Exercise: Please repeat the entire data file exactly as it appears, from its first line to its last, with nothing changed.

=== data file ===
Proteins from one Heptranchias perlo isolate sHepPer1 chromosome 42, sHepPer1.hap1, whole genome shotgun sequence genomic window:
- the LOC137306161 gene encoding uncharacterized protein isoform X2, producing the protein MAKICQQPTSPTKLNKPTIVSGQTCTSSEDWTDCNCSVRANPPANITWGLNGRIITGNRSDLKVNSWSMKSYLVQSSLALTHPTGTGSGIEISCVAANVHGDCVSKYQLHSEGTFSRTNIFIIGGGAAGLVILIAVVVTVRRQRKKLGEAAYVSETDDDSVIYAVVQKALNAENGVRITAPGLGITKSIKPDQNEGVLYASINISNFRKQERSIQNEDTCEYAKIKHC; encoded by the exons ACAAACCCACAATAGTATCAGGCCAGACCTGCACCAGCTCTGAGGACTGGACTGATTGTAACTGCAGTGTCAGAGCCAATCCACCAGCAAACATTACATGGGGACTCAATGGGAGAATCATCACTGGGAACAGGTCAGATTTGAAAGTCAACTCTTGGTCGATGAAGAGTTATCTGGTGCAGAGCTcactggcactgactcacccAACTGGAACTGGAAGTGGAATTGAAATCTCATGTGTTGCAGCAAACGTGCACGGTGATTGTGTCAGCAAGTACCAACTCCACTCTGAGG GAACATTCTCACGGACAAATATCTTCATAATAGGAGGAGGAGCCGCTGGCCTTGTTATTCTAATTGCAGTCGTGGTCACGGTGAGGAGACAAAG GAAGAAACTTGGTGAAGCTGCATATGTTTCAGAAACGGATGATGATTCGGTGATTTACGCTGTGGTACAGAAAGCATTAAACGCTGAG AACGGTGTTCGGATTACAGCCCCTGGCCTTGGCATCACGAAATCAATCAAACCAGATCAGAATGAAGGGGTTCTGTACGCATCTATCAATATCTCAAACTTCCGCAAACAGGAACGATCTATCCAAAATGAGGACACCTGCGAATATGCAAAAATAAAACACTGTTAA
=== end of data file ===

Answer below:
Proteins from one Heptranchias perlo isolate sHepPer1 chromosome 42, sHepPer1.hap1, whole genome shotgun sequence genomic window:
- the LOC137306161 gene encoding uncharacterized protein isoform X2, producing the protein MAKICQQPTSPTKLNKPTIVSGQTCTSSEDWTDCNCSVRANPPANITWGLNGRIITGNRSDLKVNSWSMKSYLVQSSLALTHPTGTGSGIEISCVAANVHGDCVSKYQLHSEGTFSRTNIFIIGGGAAGLVILIAVVVTVRRQRKKLGEAAYVSETDDDSVIYAVVQKALNAENGVRITAPGLGITKSIKPDQNEGVLYASINISNFRKQERSIQNEDTCEYAKIKHC; encoded by the exons ACAAACCCACAATAGTATCAGGCCAGACCTGCACCAGCTCTGAGGACTGGACTGATTGTAACTGCAGTGTCAGAGCCAATCCACCAGCAAACATTACATGGGGACTCAATGGGAGAATCATCACTGGGAACAGGTCAGATTTGAAAGTCAACTCTTGGTCGATGAAGAGTTATCTGGTGCAGAGCTcactggcactgactcacccAACTGGAACTGGAAGTGGAATTGAAATCTCATGTGTTGCAGCAAACGTGCACGGTGATTGTGTCAGCAAGTACCAACTCCACTCTGAGG GAACATTCTCACGGACAAATATCTTCATAATAGGAGGAGGAGCCGCTGGCCTTGTTATTCTAATTGCAGTCGTGGTCACGGTGAGGAGACAAAG GAAGAAACTTGGTGAAGCTGCATATGTTTCAGAAACGGATGATGATTCGGTGATTTACGCTGTGGTACAGAAAGCATTAAACGCTGAG AACGGTGTTCGGATTACAGCCCCTGGCCTTGGCATCACGAAATCAATCAAACCAGATCAGAATGAAGGGGTTCTGTACGCATCTATCAATATCTCAAACTTCCGCAAACAGGAACGATCTATCCAAAATGAGGACACCTGCGAATATGCAAAAATAAAACACTGTTAA